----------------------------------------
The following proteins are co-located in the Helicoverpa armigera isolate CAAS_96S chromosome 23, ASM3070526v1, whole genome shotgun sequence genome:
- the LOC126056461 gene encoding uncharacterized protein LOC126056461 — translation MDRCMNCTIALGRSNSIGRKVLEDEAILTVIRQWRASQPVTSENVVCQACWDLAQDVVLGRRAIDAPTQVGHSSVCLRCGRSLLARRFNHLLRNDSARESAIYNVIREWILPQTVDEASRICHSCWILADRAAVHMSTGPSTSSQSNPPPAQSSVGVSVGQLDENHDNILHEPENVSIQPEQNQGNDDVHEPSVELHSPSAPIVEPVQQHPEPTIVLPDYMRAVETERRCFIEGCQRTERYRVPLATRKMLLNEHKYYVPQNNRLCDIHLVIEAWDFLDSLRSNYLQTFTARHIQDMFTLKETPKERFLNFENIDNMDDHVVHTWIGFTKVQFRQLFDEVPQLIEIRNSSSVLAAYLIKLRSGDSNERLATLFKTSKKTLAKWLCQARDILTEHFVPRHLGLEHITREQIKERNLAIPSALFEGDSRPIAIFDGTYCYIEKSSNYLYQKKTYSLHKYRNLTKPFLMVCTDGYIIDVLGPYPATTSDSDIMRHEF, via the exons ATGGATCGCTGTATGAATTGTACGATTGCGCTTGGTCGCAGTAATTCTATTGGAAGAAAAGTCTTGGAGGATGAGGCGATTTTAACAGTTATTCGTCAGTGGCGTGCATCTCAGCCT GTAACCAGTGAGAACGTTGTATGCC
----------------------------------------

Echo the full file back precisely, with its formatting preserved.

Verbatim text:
The following proteins are co-located in the Helicoverpa armigera isolate CAAS_96S chromosome 23, ASM3070526v1, whole genome shotgun sequence genome:
- the LOC126056461 gene encoding uncharacterized protein LOC126056461 — translation MDRCMNCTIALGRSNSIGRKVLEDEAILTVIRQWRASQPVTSENVVCQACWDLAQDVVLGRRAIDAPTQVGHSSVCLRCGRSLLARRFNHLLRNDSARESAIYNVIREWILPQTVDEASRICHSCWILADRAAVHMSTGPSTSSQSNPPPAQSSVGVSVGQLDENHDNILHEPENVSIQPEQNQGNDDVHEPSVELHSPSAPIVEPVQQHPEPTIVLPDYMRAVETERRCFIEGCQRTERYRVPLATRKMLLNEHKYYVPQNNRLCDIHLVIEAWDFLDSLRSNYLQTFTARHIQDMFTLKETPKERFLNFENIDNMDDHVVHTWIGFTKVQFRQLFDEVPQLIEIRNSSSVLAAYLIKLRSGDSNERLATLFKTSKKTLAKWLCQARDILTEHFVPRHLGLEHITREQIKERNLAIPSALFEGDSRPIAIFDGTYCYIEKSSNYLYQKKTYSLHKYRNLTKPFLMVCTDGYIIDVLGPYPATTSDSDIMRHEF, via the exons ATGGATCGCTGTATGAATTGTACGATTGCGCTTGGTCGCAGTAATTCTATTGGAAGAAAAGTCTTGGAGGATGAGGCGATTTTAACAGTTATTCGTCAGTGGCGTGCATCTCAGCCT GTAACCAGTGAGAACGTTGTATGCC